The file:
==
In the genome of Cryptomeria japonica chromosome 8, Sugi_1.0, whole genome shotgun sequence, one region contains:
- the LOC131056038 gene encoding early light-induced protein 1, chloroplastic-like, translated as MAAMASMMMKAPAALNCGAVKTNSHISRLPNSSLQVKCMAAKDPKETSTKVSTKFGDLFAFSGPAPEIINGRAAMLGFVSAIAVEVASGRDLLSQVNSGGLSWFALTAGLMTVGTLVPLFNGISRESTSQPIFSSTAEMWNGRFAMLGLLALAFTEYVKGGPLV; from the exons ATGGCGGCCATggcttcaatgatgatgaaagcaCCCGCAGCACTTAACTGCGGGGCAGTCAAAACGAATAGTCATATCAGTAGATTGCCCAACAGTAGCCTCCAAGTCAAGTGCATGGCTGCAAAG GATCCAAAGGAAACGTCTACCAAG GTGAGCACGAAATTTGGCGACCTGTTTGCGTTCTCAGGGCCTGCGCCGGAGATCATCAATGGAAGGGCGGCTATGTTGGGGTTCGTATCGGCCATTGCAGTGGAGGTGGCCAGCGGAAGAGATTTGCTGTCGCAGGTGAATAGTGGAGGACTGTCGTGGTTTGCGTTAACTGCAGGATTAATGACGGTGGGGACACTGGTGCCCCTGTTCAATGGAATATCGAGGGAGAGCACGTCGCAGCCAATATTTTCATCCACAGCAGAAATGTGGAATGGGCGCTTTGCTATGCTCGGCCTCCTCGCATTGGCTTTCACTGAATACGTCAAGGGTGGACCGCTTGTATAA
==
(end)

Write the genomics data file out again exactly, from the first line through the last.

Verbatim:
In the genome of Cryptomeria japonica chromosome 8, Sugi_1.0, whole genome shotgun sequence, one region contains:
- the LOC131056038 gene encoding early light-induced protein 1, chloroplastic-like, translated as MAAMASMMMKAPAALNCGAVKTNSHISRLPNSSLQVKCMAAKDPKETSTKVSTKFGDLFAFSGPAPEIINGRAAMLGFVSAIAVEVASGRDLLSQVNSGGLSWFALTAGLMTVGTLVPLFNGISRESTSQPIFSSTAEMWNGRFAMLGLLALAFTEYVKGGPLV; from the exons ATGGCGGCCATggcttcaatgatgatgaaagcaCCCGCAGCACTTAACTGCGGGGCAGTCAAAACGAATAGTCATATCAGTAGATTGCCCAACAGTAGCCTCCAAGTCAAGTGCATGGCTGCAAAG GATCCAAAGGAAACGTCTACCAAG GTGAGCACGAAATTTGGCGACCTGTTTGCGTTCTCAGGGCCTGCGCCGGAGATCATCAATGGAAGGGCGGCTATGTTGGGGTTCGTATCGGCCATTGCAGTGGAGGTGGCCAGCGGAAGAGATTTGCTGTCGCAGGTGAATAGTGGAGGACTGTCGTGGTTTGCGTTAACTGCAGGATTAATGACGGTGGGGACACTGGTGCCCCTGTTCAATGGAATATCGAGGGAGAGCACGTCGCAGCCAATATTTTCATCCACAGCAGAAATGTGGAATGGGCGCTTTGCTATGCTCGGCCTCCTCGCATTGGCTTTCACTGAATACGTCAAGGGTGGACCGCTTGTATAA